"Locals Only" is the catchphrase. But what I saw today on this website wasn't local. It wasn't necessary. And it wasn't, I hope, representative of what passes for journalism with NBC here in DC these days.
I'm annoyed about what I saw. I'm annoyed that what I read is featured on a website for a legitimate news-gathering and dissemination organization. I'm annoyed, frankly, that someone got paid to write this particular piece of dung.
Here's the deal. A few days ago, I read a very sad story on a UK news website about a 77-year-old woman, Joan Cunnane, with a serious hoarding disorder. Cunnane's mania for shopping and collecting was so bad, she had only a 2-foot-wide path to navigate the space in her home. Tragically, pathetically, a stack of suitcases fell on her, and Cunnane, an elderly - and clearly ill - woman died. When her body was discovered, and the enormity of her disorder revealed, her neighbors and friends were shocked.
Hoarding disorders are serious and awful things. My late sister suffered from this - not at the level of the woman who died in England this past week - but still shockingly bad. I got sick from spending hours in my sister's home, trying to sort, toss, and save (when possible) years of smoke-damaged purchases and bags and bags of clothing and jewelry, many items never worn.
It's not a funny situation. It's a sickness that can horribly damage lives.
But don't try to tell that to the "journalist" who wrote this article that is featured on NBC4's website. This lousy piece of journalism trivializes Joan Cunnane's death, and the author, Lauren Crighton, calls the elderly Cunnane "girlfriend."
As in, the urban use of the word girlfriend.
Here's the quote: "According to the Daily Mail, girlfriend owned 300 scarves and literally thousands of trinkets..."
Did she, sistah?
In describing Mrs. Cunnane's home, the article goes to say "This sounds worse than a New York apartment, which is tough to do!"
Read that over a few times and tell me what's wrong with that sentence. Tough to top, maybe. Although that's crap journalism, too. Did anyone edit this?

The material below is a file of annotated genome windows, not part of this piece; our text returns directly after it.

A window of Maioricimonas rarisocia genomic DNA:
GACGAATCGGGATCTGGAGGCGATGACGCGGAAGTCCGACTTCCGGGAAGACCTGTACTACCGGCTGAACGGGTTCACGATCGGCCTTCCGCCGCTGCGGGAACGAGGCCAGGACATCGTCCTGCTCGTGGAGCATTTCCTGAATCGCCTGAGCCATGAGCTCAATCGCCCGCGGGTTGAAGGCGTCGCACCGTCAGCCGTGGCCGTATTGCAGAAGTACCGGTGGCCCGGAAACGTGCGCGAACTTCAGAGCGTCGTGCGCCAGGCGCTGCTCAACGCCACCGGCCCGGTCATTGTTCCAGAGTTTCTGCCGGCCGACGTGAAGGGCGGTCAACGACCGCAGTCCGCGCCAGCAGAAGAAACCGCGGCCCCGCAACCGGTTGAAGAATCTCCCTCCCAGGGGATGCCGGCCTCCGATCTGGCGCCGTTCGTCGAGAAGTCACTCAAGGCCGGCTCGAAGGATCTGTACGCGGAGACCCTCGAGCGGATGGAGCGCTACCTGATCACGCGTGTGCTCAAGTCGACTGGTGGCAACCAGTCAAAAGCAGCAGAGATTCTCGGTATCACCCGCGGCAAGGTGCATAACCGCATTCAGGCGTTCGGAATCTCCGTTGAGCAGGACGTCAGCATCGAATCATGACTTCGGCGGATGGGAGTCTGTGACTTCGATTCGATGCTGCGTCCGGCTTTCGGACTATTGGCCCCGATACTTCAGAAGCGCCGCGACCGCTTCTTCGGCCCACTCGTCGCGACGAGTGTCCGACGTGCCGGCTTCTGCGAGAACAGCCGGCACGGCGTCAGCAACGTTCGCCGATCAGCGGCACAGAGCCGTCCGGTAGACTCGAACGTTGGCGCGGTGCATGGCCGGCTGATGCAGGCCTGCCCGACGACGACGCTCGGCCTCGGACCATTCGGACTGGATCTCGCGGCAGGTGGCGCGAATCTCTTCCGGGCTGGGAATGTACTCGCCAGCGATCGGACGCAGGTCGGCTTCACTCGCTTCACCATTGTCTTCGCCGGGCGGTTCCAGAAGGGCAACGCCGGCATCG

But wait - it gets better! Crighton writes: "All that said, the Daily Mail's headline describing her as a "Shopaholic Spinster" might make things even worse. I mean, why not just throw an "old maid" in there for good measure? Sigh."
First, it looks like our writer didn't even bother reading the original, legitimate news story. In the opening to her piece - before calling the septuagenerian "girlfriend" - Crighton says Cunnane is "a girl in the UK." I think 77 is a bit past the "girl" stage, but maybe I'm out of touch. And, Lauren, dear? "Spinster" is a legit word for an older, single woman, babycakes. Merriam-Webster.com is your friend.
I mean, jeez louise. I use "sigh" out here from time to time, but I'm a cheesy personal blogger. I'm not writing for the web presence of a major news outlet. I'm not representing the news organization of Huntley, Brinkley, John Chancellor, and Tom Brokaw. (That's David Brinkley, by the way, Ms. Crighton, not Christie.)
Here's the capper (or, crapper, as I'm thinking of it.) Crighton wraps up by writing "As a fitting epilogue, the upcoming Confessions of a Shopaholic movie starring Isla Fisher will apparently run with a disclaimer—no doubt about the risks of said shopping behavior."
The link in that line is not mine. That link is featured in the article as it appears on NBC4's website. It leads to a snarky fashion website called fashionindie.com which features the tagline "exclusive invites free shit & smack talk." there, cunnane's story is reduced to two snarky, jokey lines of text and a photo of an actress surrounded by shoes:
"A woman in the UK took a one way trip to that great sample sale in the sky when her closet toppled on to her suffocating her in a 3 foot high pile of unopened boxes.
Confessions of a Shopaholic now being released with a disclaimer and a Law and Order style “Ripped from the Headlines” trailer."
Anyone reading it would recognize that the last line (penned by FashionIndie.com co-founder Daniel Saynt) is a joke. A joke, kids. Yet, it shows up in the NBC story as something real.
That's just bad.
Is this really how a venerable news entity wants to represent itself? I think they should be embarrassed. A little ashamed of themselves. Is there no editorial control? No fact-checking? Should poorly written, blog-like articles like this have a home on a news organization website?
On my worst days, I could pull a better article out of my ass, frankly. And I would make it more accurate. In a week that sees the wonderful, talented writer and editor Magazine Man out of a job, it infuriates me to see crap not only rewarded, but given a wide audience.
I dunno. Maybe the world is just getting more stupid. Maybe this is how Joe the Plumber wants his half-assed news presented. I'd like to think there is more dignity and accuracy out there. If this article is a harbinger of what passes for journalistic integrity and excellence now, I think we're screwed.
Oh hell. Maybe I'm just not cool enough to appreciate the New News Order.
In my book, though, NBC's news division jumped the shark. Their reputation has diminished in my eyes.
I'd love to hear a response from NBC4, but I have a funny feeling that's a Cold Day in Hell moment.
Wait - it's going to be something like 11 degrees here tomorrow morning. And we still have a few days left of DC being under the Bush administration. Maybe I'll get my Cold Day in Hell moment after all.
I remain cranky, but all yours,